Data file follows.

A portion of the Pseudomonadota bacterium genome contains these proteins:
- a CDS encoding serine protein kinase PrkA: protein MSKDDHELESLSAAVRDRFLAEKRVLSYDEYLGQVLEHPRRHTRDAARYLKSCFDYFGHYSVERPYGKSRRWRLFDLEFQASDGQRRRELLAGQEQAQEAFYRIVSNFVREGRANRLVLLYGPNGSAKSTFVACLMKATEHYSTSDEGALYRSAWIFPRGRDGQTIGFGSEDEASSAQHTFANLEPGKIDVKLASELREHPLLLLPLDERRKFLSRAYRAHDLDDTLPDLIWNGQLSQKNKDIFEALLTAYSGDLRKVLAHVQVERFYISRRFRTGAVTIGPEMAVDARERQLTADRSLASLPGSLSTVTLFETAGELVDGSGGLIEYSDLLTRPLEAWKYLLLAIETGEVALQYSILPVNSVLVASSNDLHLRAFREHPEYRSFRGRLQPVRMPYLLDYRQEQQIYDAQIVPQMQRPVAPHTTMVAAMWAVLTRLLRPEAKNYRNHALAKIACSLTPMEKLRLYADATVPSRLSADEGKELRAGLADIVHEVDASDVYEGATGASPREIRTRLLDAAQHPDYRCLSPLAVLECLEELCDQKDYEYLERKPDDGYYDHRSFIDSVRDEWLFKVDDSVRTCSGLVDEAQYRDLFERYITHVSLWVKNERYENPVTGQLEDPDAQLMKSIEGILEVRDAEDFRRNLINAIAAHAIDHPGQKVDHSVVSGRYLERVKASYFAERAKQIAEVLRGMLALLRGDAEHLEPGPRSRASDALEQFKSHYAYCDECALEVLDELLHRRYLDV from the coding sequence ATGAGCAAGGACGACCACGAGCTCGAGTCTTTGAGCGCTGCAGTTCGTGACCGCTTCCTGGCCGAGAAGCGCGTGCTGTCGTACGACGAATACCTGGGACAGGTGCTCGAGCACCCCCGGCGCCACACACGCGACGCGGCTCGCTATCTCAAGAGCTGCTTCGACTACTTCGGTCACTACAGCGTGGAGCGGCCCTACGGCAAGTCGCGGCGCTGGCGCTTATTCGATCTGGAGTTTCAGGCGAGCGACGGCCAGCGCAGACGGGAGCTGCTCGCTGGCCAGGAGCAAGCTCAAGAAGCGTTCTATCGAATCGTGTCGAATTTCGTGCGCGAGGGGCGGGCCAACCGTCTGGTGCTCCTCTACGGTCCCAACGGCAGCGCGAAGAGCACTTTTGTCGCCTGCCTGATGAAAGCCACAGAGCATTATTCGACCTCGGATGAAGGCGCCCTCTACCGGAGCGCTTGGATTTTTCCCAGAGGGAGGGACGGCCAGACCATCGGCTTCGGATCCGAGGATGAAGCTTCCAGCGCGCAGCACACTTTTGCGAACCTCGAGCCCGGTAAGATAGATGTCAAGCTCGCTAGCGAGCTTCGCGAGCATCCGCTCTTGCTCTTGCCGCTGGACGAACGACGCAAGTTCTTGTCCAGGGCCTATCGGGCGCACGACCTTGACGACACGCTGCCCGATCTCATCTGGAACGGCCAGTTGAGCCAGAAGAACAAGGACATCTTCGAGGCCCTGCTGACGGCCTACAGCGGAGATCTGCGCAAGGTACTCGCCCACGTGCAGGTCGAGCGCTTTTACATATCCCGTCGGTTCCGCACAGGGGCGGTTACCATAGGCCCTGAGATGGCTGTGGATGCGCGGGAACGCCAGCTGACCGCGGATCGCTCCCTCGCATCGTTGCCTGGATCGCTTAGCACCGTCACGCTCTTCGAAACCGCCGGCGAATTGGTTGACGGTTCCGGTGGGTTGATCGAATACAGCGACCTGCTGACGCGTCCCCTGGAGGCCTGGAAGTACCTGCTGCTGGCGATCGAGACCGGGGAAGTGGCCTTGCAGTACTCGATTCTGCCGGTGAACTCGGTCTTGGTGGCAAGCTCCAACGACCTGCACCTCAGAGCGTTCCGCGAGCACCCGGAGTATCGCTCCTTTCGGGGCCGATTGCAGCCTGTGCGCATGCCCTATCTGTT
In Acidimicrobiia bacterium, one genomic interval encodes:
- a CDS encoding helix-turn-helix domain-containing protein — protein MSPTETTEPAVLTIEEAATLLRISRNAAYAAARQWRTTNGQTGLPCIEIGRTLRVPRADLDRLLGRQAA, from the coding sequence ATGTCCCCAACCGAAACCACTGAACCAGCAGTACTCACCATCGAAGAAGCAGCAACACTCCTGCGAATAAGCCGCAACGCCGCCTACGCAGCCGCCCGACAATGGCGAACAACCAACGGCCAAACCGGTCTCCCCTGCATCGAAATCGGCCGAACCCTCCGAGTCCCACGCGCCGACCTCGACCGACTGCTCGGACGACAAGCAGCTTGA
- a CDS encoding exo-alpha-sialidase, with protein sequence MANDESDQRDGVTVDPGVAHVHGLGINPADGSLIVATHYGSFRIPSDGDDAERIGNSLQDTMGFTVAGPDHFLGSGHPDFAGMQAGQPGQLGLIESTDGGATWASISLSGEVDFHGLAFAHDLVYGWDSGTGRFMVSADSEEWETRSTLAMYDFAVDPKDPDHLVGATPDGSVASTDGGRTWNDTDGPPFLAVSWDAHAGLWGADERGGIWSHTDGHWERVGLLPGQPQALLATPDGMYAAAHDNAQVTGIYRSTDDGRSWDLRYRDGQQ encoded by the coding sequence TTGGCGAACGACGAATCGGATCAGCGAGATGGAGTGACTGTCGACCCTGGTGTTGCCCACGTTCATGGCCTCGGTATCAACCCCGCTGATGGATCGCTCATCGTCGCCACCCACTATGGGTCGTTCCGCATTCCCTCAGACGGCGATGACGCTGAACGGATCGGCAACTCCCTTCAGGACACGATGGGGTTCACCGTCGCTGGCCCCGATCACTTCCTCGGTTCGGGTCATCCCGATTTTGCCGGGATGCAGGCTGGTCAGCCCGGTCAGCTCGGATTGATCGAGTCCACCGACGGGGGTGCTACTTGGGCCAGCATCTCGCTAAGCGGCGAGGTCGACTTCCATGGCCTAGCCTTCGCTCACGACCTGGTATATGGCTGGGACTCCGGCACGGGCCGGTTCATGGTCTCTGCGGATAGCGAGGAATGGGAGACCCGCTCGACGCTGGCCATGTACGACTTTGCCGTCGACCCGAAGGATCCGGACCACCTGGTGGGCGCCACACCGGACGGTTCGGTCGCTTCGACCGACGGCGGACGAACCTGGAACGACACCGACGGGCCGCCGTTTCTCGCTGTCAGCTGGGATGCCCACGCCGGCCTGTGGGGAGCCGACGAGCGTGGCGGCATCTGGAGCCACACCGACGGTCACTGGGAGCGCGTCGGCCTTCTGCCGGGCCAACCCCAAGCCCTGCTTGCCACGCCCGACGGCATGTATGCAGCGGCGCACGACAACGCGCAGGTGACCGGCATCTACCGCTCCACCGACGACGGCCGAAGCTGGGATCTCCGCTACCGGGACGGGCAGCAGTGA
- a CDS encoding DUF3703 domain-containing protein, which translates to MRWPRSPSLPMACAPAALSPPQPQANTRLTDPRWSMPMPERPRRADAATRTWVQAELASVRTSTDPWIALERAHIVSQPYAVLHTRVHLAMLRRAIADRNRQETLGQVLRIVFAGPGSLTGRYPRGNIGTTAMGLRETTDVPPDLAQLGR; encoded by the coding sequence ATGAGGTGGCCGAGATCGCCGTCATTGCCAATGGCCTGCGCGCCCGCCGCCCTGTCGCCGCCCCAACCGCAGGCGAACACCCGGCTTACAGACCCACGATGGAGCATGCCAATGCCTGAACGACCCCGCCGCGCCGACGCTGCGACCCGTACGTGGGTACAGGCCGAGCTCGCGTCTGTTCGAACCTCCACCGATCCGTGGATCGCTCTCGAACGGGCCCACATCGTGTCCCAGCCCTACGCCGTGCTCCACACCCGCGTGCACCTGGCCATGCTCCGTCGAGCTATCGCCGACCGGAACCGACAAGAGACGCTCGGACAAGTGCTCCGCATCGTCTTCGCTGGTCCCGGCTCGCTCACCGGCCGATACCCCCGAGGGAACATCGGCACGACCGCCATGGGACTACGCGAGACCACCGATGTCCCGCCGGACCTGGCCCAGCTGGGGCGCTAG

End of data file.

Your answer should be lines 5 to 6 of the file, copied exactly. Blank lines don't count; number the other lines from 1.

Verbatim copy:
- a CDS encoding exo-alpha-sialidase, with protein sequence MANDESDQRDGVTVDPGVAHVHGLGINPADGSLIVATHYGSFRIPSDGDDAERIGNSLQDTMGFTVAGPDHFLGSGHPDFAGMQAGQPGQLGLIESTDGGATWASISLSGEVDFHGLAFAHDLVYGWDSGTGRFMVSADSEEWETRSTLAMYDFAVDPKDPDHLVGATPDGSVASTDGGRTWNDTDGPPFLAVSWDAHAGLWGADERGGIWSHTDGHWERVGLLPGQPQALLATPDGMYAAAHDNAQVTGIYRSTDDGRSWDLRYRDGQQ encoded by the coding sequence TTGGCGAACGACGAATCGGATCAGCGAGATGGAGTGACTGTCGACCCTGGTGTTGCCCACGTTCATGGCCTCGGTATCAACCCCGCTGATGGATCGCTCATCGTCGCCACCCACTATGGGTCGTTCCGCATTCCCTCAGACGGCGATGACGCTGAACGGATCGGCAACTCCCTTCAGGACACGATGGGGTTCACCGTCGCTGGCCCCGATCACTTCCTCGGTTCGGGTCATCCCGATTTTGCCGGGATGCAGGCTGGTCAGCCCGGTCAGCTCGGATTGATCGAGTCCACCGACGGGGGTGCTACTTGGGCCAGCATCTCGCTAAGCGGCGAGGTCGACTTCCATGGCCTAGCCTTCGCTCACGACCTGGTATATGGCTGGGACTCCGGCACGGGCCGGTTCATGGTCTCTGCGGATAGCGAGGAATGGGAGACCCGCTCGACGCTGGCCATGTACGACTTTGCCGTCGACCCGAAGGATCCGGACCACCTGGTGGGCGCCACACCGGACGGTTCGGTCGCTTCGACCGACGGCGGACGAACCTGGAACGACACCGACGGGCCGCCGTTTCTCGCTGTCAGCTGGGATGCCCACGCCGGCCTGTGGGGAGCCGACGAGCGTGGCGGCATCTGGAGCCACACCGACGGTCACTGGGAGCGCGTCGGCCTTCTGCCGGGCCAACCCCAAGCCCTGCTTGCCACGCCCGACGGCATGTATGCAGCGGCGCACGACAACGCGCAGGTGACCGGCATCTACCGCTCCACCGACGACGGCCGAAGCTGGGATCTCCGCTACCGGGACGGGCAGCAGTGA
- a CDS encoding DUF3703 domain-containing protein, which translates to MRWPRSPSLPMACAPAALSPPQPQANTRLTDPRWSMPMPERPRRADAATRTWVQAELASVRTSTDPWIALERAHIVSQPYAVLHTRVHLAMLRRAIADRNRQETLGQVLRIVFAGPGSLTGRYPRGNIGTTAMGLRETTDVPPDLAQLGR; encoded by the coding sequence ATGAGGTGGCCGAGATCGCCGTCATTGCCAATGGCCTGCGCGCCCGCCGCCCTGTCGCCGCCCCAACCGCAGGCGAACACCCGGCTTACAGACCCACGATGGAGCATGCCAATGCCTGAACGACCCCGCCGCGCCGACGCTGCGACCCGTACGTGGGTACAGGCCGAGCTCGCGTCTGTTCGAACCTCCACCGATCCGTGGATCGCTCTCGAACGGGCCCACATCGTGTCCCAGCCCTACGCCGTGCTCCACACCCGCGTGCACCTGGCCATGCTCCGTCGAGCTATCGCCGACCGGAACCGACAAGAGACGCTCGGACAAGTGCTCCGCATCGTCTTCGCTGGTCCCGGCTCGCTCACCGGCCGATACCCCCGAGGGAACATCGGCACGACCGCCATGGGACTACGCGAGACCACCGATGTCCCGCCGGACCTGGCCCAGCTGGGGCGCTAG